Aggressively testing for the coronavirus, along with vaccination and preventing crowding, could help contain the latest surge in infections in the country, All India Institute Of Medical Sciences Director General Randeep Guleria said, The Indian Express reported on Monday.
Guleria, during the session of the newspaper’s Idea Exchange event, however, said it would be “very, very difficult” to control crowds. “These are super-spreading events,” he said. “We have to develop strategies based on what we can do despite people not following Covid-appropriate behaviour. The easiest thing to do is to blame the others and say look, it’s your fault, you didn’t wear your mask. But as healthcare professionals, we have to accept behavioural changes and find a solution.”
Guleria highlighted that vaccination was not the only strategy to control the sharp increase in coronavirus cases, since it takes a few weeks after inoculation to develop an antibody response. “Along with vaccination, we need to have an aggressive testing, tracking and isolation policy,” he said, according the newspaper.
The AIIMS chief noted that the states had been actively following the policy six months ago, but had now become lax. “If a person tests positive, no one really goes and checks who they have come in contact with and we fail to break the chain of transmission,” he said, according to The Indian Express. “So we need to identify areas where we are seeing the surge, develop them into containment zones, test everyone in that area, isolate those who are positive, quarantine those who have come in close contact with patients and test them after five to seven days, and not allow people from that area to go to another area.”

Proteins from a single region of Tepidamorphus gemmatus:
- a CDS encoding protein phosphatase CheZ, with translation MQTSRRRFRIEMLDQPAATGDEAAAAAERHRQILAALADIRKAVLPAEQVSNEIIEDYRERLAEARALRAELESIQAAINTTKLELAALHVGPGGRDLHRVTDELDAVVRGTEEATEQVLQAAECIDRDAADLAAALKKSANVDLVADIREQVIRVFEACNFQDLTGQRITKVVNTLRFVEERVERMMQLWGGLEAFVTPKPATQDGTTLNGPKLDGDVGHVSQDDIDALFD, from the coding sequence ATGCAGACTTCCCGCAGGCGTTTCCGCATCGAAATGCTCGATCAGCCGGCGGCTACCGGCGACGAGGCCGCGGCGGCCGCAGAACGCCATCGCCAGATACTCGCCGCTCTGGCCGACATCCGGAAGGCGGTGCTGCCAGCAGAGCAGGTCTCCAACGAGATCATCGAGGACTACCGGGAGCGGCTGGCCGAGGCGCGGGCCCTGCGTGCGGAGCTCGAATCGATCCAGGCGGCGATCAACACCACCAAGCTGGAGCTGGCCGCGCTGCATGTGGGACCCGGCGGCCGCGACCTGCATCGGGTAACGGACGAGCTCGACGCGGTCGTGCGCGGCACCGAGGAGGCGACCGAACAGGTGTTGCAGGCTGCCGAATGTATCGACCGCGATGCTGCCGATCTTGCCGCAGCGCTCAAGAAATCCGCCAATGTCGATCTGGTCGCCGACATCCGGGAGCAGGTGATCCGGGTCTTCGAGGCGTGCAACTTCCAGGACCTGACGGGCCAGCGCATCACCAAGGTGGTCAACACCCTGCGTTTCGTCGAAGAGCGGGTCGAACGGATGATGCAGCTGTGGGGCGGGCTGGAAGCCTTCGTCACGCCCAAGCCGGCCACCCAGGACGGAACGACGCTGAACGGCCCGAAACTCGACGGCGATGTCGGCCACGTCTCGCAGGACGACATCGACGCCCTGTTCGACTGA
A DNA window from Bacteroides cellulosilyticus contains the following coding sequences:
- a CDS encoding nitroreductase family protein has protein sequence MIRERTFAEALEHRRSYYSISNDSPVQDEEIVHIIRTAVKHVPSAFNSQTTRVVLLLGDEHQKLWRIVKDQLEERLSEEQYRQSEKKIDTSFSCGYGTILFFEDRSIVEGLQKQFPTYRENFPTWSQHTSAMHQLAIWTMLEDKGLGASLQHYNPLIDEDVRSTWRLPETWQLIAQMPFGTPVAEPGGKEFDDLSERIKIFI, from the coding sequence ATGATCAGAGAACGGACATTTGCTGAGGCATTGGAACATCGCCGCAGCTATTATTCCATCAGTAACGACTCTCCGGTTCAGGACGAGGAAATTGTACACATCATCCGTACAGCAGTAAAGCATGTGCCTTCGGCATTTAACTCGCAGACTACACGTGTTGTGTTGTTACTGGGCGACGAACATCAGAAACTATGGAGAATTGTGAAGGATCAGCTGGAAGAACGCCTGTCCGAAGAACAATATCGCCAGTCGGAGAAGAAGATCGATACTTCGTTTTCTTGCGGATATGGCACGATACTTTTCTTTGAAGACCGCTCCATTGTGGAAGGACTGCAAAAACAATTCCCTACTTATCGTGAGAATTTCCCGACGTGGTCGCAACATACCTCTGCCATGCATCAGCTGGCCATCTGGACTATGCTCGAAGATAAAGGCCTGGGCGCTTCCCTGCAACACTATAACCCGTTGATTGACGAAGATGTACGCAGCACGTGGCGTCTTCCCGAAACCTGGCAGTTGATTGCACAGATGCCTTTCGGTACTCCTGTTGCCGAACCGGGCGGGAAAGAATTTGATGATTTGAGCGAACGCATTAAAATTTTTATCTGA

Guleria added that the surge in coronavirus cases would not remain confined to a small area, since a huge number of people were undertaking inter-state travel.
Current Covid wave much steeper
Guleria said that India’s second coronavirus wave was steeper than the previous one. “It has taken much less time to cross the 80,000 cases per day mark this time,” he added, according to The Indian Express. On Monday, India registered its highest ever daily caseload, reporting 1,03,558 new cases in 24 hours.
The AIIMS chief expressed concern about people not following Covid-appropriate behaviour. “Despite the numbers crossing the 80,000-mark, people are planning holidays, hotels are full at all hill stations,” he said. “So that is worrying.”
Guleria added that there is no data to suggest that India’s population had a good degree of immunity against the infection. “A majority of our population is susceptible and we are also seeing new variants of the virus now, which we know can be more infectious,” he added. “They can also develop ‘immune escape’, which may allow some degree of reinfections.”
The AIIMS chief said that presently, the transmission of the coronavirus was higher. “The curve is much steeper and it could be related to the fact that the virus is more infectious, it is spreading more and we are also allowing it to spread because of our lack of Covid-appropriate behaviour,” he said, according to The Indian Express.
‘Don’t see coronavirus disappearing completely’
Guleria said that the coronavirus was likely to become an endemic disease. “Some sort of a seasonal pattern will develop as far as Covid is concerned” he said, according to The Indian Express. “But I don’t see it disappearing totally and we will have to learn to live with it.”
The AIIMS chief added that the coronavirus will continue to have waves, but the number of infections would gradually reduce as more people get inoculated.
Guleria also said that the imposition of a countrywide lockdown seemed unlikely, but there was a need to enforce containment strategies in areas witnessing a surge in cases.
India reported a record 1,03,558 new coronavirus cases on Monday, the taking the overall count to 1,25,89,067. The toll went up to 1,65,101, as 478 fatalities were reported in the last day. The active cases rose for the 26th straight day to 7,41,830, while more than 7.91 crore vaccines have so far been administered.